Steph Davis says: "Thanks very much to Sender Films for this footage and edit of Learning To Fly, at Indian Creek. It's a steep, physical crack and it's power-endurance climbing. When I got to the anchor, I wanted to throw up. :) Lots of yelling on this one."
3rd day working a new boulder problem Fantasia, 8b+ (V14) near Morrison, Colorado in early February, 2011. Apparently Daniel Woods has snagged the FA on this strenuous boulder problem.
Black Diamond athlete Paul Robinson tore it up in Fall 2010 on the granite boulders of Switzerland, ticking off multiple problems in the 8B and above range, including a couple 8Cs (one, a first ascent). BD sent ace lensman Bernardo Gimenez up to Switzerland to capture some of Robinson’s bouldering sendage, as well as develop a video profile of Robinson that would showcase his personality and drive.
After a few solid days of effort, Arc'teryx team athlete, Jonathan Siegrist sent a new line at Red River Gorge, naming it "24 Karats", and at the grade of 5.14c, it is one of America's harder sport climbs.
Filmed and Edited by: Keith Ladzinski
To make waiting for the movie shorter, here is a small preview of the shots from Siurana, Spain of Adam Ondra trying two very different 9b routes. First he tries an unclimbed, bouldery project and then an amazing line from Chris Sharma - Golpe de Estado (9b).
British alpine aces Chris Bonnington and Mick Fowler enjoying some ice leads in France.
Epilogue to the multi award winning rock climbing film, Welsh Connections.
Tim Emmett returns to his unfinished project in Pembroke, Wales.
Jonathan Siegrist discusses his latest route "Pure Imagination" (14d?) at the Red River Gorge, Kentucky. Filmed by Andy Mann
My wife grew up 20 minutes from these famed cliffs but didn't know that climbing existed there- now she does! -E
The Le Conte boulder, also known as the House Keeping boulder, is in Yosemite Valley, California. For more than a decade, I'd been trying to figure out the proudest, tallest line on the block, with no luck.
One day, I was playing with my sister Jenny's kids, Cyrus and Dahlia, in the forest amongst the rocks. They were acting all whacky, wild and uninhibited, jumping and bouncing around from rock to rock and scampering up trees. I had been trying this sick line on the boulder but never figured out the crux move in all the years before. Somehow the kids, 'anything is possible' energy drifted into me. I stood before the starting bucket giggling. I was loose and moved my body in a different way than ever before. To my amazement, I stuck the crux with my nine-year-old nephew and my 7-year-old niece spotting me. I jumped down, careful not to squish them and finally believed I would send this lifetime project within my next few efforts.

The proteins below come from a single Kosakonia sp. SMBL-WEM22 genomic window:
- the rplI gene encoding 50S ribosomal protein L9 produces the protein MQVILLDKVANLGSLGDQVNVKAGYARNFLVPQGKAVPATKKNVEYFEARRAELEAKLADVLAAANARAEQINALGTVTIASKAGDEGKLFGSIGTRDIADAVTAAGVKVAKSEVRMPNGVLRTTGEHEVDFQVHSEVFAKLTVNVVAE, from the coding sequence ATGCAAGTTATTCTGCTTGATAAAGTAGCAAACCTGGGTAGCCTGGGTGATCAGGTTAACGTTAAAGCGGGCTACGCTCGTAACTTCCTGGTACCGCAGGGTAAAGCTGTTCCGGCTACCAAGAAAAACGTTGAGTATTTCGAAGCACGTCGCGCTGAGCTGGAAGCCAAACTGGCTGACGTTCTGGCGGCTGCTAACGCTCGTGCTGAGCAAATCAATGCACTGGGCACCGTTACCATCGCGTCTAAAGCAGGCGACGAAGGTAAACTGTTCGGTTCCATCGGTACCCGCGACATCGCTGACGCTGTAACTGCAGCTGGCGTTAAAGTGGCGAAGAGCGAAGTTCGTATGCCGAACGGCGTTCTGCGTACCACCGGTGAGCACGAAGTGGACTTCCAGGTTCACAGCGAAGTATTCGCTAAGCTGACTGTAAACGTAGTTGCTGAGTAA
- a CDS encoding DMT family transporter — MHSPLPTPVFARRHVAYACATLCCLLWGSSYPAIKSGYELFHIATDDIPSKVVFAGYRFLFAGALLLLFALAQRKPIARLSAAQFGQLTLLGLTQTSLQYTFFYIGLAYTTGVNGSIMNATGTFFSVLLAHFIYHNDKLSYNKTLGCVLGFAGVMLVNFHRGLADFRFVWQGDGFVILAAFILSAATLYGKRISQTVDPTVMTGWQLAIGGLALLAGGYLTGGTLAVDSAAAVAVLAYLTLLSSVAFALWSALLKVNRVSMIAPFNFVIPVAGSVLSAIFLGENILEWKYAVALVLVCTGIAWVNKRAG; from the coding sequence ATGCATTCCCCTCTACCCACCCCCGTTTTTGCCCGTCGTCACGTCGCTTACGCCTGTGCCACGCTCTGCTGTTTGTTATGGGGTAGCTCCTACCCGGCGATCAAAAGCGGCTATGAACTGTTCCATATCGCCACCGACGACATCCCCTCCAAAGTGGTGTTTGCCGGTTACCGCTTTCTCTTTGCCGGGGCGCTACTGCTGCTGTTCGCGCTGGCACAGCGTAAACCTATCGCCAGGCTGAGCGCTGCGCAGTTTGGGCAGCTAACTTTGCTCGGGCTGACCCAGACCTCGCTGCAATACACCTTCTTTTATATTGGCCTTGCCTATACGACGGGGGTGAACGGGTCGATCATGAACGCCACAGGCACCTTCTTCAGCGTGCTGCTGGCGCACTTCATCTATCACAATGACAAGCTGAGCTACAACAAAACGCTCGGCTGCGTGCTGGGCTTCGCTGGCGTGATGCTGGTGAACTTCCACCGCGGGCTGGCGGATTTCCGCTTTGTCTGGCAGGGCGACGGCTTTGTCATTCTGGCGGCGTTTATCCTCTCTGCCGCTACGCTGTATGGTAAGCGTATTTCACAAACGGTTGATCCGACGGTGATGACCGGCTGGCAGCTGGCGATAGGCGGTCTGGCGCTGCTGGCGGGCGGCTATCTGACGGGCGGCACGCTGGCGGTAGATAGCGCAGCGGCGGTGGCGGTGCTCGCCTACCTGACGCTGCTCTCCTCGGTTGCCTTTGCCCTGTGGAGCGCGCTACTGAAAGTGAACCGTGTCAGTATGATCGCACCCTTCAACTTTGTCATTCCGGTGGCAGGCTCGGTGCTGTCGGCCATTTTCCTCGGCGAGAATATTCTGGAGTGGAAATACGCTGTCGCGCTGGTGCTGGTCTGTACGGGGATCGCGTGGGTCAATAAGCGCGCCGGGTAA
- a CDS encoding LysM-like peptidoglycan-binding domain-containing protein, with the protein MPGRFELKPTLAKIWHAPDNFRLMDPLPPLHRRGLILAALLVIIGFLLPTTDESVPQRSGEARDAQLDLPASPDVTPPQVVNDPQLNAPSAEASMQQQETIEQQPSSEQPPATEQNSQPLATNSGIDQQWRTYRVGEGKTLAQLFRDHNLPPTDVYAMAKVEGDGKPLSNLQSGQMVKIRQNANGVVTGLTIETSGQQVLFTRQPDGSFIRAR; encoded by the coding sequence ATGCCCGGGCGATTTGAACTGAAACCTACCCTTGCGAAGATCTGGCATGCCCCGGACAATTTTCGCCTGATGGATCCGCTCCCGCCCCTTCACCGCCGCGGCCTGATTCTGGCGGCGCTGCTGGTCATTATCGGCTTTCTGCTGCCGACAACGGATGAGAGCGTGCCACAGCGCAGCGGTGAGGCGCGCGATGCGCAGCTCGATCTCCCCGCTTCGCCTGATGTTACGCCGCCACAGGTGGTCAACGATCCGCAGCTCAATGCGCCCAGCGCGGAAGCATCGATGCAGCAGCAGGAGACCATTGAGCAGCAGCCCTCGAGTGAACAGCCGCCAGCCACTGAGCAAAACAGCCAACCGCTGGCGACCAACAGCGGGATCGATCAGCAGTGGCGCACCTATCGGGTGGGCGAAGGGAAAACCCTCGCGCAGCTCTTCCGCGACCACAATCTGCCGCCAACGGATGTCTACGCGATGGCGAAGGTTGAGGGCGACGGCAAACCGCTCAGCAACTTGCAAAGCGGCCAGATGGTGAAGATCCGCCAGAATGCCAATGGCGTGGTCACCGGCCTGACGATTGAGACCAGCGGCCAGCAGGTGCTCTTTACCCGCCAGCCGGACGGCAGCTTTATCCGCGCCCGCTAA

King Air is one of the most obvious boulder problems around. For years I tried the problem alone, somehow keeping it completely secret. My bro, Ivo Ninov and I worked on it together. We kept our efforts stealth by washing off the chalk with water before leaving for the night. For years, I doubt anyone else ever seriously looked at the bold line as it was too high and there wasn't any chalk to lead them. Ivos enthusiasm literally lifted me higher and higher. On every serious attempt he spotted me, making sure that at least I wouldn't split my melon.
This is the proudest highball boulder problem I know of in the Valley. The business scales over 30 feet to the final bucket. Its on the verge of being a free solo. When I fell my feet traveled 20 feet before impacting the pads. I was lucky not to shatter bones. My quads were very sore and I limped around for the next few days. King Air is the most beautiful boulder problem Ive ever done. You would be hard pressed to find any line, more aesthetic.
Black Diamond athlete Alex Honnold has skills—serious, bone-crusher rock climbing skills. Case in point: check out this video of Honnold onsighting two of the hardest 5.13 crack climbs in the Utah desert: Trail of Tears and No Way Jose. Lacking a second ascent since the late-great Jose Pereyra's FA back in 1998, No Way Jose had gained a hefty rep with a grade rumored to be in the 5.13+ range. Honnold, as he often does, coolly dispatched the route onsight with little fanfare, calling it one of the best cracks he'd ever done. Fortunately photographer Andrew Burr was there to capture the action and put together this video.
Black Diamond athlete Sonnie Trotter loves his homeland of Canada—just about as much as he loves hanging it out on dicey, runout trad lines. Check out this video of Sonnie going for it on Lake of Fire (5.13c R) at Squamish, with some classic commentary by fellow BD athlete Alex Honnold.